First, let me advise all patrols of libraries: notice this is a service provided to you. Let's keep the welcome mat out to all who enter these repositories.
Come prepared: Equip yourself with pencils (pens are not allowed in an archival setting), paper, and change for copiers, printers, parking fees, research fees, and/or a donation to the repository.
Know what you are looking for: Be very clear about the subject of your visit and bring along all supporting documentation so that you can give the staff the parameters of your search and what you have already tried. Have your notes on a research report and "what you need to look for" sheet. Be as familiar as possible with the resources of that repository so that you are sure you are in the right place. Check out their website, speak to other researchers, and for goodness sakes, make a phone call to the repository to find out what you need to know. Suggestions: hours, fees, motels, and diners
Respect staffing constraints: Almost all repositories are chronically understaffed and that means that staff, including volunteer time, has to be managed very efficiently. It is a good idea to identify yourself to the staff and tell them exactly why you are there. They may know of someone else who is working on the same family as you are. This is their neck of the woods. Remember that their time is a valuable resource, so try to use it efficiently.
Respect other researchers: First of all, the repository is not your babysitter. If you bring your children with you, it is your responsibility to ensure they do not disturb other researchers. It is not the staff's job to find them something to do while you research. Keep conversation low and to the point when researching. If there is a heavy demand on the computers, try to use your time on them as efficiently as possible.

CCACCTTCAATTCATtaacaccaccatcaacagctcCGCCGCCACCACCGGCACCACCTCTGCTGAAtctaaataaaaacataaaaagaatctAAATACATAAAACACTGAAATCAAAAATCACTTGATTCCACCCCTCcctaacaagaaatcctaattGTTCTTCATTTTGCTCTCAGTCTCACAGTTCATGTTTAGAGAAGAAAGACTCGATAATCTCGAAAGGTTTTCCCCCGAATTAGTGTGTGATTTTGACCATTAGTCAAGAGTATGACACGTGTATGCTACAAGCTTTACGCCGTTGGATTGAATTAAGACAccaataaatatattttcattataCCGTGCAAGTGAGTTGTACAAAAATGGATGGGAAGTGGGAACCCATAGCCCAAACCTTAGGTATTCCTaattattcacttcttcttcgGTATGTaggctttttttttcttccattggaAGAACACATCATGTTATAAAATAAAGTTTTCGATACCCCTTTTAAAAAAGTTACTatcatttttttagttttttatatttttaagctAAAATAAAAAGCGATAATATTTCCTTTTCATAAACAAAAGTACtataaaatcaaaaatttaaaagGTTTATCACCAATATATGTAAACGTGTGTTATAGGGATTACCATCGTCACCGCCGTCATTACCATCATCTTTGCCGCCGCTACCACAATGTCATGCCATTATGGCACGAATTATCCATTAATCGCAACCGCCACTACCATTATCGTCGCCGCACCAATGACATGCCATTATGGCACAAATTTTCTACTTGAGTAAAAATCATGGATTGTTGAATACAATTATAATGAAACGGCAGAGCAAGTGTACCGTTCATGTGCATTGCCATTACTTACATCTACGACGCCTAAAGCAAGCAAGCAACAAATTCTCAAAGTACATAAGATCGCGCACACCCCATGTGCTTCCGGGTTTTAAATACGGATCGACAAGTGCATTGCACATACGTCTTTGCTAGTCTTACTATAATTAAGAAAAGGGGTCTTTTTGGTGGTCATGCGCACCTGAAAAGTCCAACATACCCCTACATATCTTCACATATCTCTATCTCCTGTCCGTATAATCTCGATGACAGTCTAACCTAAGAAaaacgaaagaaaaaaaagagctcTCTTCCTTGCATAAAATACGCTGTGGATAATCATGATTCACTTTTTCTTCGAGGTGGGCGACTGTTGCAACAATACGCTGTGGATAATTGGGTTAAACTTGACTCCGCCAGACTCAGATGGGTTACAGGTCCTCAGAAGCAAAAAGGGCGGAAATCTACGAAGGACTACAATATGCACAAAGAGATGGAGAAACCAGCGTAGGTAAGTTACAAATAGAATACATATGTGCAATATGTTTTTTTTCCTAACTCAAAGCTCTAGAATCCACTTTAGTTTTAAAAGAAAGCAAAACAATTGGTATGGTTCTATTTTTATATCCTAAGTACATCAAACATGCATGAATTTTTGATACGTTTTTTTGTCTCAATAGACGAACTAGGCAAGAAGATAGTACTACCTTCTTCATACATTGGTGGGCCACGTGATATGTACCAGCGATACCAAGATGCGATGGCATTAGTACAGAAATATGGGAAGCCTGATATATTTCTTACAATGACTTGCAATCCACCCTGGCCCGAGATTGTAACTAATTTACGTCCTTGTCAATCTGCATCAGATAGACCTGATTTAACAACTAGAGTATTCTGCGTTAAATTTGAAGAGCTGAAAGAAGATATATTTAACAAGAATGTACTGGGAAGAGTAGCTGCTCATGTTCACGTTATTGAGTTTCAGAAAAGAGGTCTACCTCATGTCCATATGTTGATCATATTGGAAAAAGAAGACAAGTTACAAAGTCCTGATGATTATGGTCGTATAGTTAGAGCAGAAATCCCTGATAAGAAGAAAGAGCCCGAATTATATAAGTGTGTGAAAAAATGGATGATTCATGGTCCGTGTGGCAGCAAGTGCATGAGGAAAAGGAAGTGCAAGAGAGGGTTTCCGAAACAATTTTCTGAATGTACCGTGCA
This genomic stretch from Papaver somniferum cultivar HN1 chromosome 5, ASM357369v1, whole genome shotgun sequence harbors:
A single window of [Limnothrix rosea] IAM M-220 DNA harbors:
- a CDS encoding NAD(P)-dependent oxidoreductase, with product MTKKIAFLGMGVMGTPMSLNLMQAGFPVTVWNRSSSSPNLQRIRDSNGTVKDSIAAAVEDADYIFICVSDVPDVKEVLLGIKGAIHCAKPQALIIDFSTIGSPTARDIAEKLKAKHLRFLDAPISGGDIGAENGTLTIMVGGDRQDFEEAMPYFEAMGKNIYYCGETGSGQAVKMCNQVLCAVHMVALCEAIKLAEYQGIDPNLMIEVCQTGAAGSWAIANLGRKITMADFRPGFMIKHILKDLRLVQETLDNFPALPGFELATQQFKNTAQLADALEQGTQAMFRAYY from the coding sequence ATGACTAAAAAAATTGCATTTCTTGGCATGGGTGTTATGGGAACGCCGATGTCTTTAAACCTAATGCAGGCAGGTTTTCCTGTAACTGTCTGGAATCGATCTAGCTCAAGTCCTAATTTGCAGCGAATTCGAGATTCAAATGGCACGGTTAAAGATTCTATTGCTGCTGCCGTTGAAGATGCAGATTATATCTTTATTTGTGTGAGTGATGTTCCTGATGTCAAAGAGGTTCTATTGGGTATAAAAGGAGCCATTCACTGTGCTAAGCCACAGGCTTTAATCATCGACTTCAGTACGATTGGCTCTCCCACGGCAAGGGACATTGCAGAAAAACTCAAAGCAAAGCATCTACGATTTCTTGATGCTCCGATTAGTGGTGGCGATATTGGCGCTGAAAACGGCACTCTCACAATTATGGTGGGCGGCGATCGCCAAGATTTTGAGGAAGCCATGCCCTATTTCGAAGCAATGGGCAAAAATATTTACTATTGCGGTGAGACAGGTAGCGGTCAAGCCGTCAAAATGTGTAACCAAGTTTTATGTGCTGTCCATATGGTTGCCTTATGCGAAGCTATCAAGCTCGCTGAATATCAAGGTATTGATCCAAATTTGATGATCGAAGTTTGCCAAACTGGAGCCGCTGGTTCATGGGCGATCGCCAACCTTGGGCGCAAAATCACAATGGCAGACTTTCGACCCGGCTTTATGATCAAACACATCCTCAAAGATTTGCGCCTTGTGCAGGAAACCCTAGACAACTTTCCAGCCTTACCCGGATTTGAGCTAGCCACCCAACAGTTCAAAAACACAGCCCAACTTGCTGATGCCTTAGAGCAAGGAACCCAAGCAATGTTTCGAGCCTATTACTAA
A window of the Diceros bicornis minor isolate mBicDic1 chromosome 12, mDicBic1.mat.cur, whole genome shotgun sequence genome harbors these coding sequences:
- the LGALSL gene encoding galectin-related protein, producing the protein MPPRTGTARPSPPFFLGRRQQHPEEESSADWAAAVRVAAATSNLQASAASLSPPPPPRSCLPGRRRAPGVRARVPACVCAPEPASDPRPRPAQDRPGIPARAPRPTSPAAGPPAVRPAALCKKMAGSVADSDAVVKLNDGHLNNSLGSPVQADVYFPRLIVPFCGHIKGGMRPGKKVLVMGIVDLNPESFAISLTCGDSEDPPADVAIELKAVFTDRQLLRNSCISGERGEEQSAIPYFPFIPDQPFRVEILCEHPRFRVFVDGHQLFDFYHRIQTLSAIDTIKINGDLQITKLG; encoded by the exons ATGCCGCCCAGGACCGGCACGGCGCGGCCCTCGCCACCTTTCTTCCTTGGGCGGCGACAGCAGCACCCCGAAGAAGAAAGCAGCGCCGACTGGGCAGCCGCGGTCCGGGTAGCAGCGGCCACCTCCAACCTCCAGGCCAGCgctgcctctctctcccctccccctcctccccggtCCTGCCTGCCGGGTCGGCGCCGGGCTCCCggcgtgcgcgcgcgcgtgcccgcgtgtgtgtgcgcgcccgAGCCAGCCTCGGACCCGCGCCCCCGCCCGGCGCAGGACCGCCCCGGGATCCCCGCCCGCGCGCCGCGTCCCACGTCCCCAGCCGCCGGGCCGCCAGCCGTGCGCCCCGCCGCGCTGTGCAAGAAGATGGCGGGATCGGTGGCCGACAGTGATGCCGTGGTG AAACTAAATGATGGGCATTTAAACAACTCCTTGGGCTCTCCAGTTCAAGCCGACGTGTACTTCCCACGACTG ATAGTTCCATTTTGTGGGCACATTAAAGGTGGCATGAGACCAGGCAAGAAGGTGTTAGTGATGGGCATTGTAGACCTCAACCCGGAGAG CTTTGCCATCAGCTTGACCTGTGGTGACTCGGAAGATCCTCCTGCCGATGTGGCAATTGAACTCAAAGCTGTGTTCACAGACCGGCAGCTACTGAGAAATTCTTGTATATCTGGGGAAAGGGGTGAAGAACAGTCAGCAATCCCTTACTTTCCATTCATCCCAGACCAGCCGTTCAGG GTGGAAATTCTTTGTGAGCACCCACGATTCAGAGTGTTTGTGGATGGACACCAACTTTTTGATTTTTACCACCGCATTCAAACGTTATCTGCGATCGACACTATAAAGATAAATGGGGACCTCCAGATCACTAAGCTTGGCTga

Conform to the center's practices: Check for lists of procedures and guidelines for using the area that you will be researching in. If they want you to return books, documents, or films to a specific location rather than putting them back on the shelf, that is because researchers have often erred in replacing them, and they were difficult to find. Even if you are careful, the directive refers to you too.
Respect the resources: Handling these irreplaceable resources is a privilege that we treasure, yet there are still people who will tear out pages, remove documents, or otherwise damage the collection. If you observe such behavior, get up and report it to the reference staff immediately.
In leaving: When you are done and have cleaned up your materials and returned resources to the designated areas, don't forget to thank the staff who made your experience possible. If something good came from it, share it with them briefly in a note and leave it with the suggestion box or reference a staff member. It will certainly make someone's day.
I welcome comments, queries, and suggestions at: email@example.com attn: Ms. Sylvia Evans.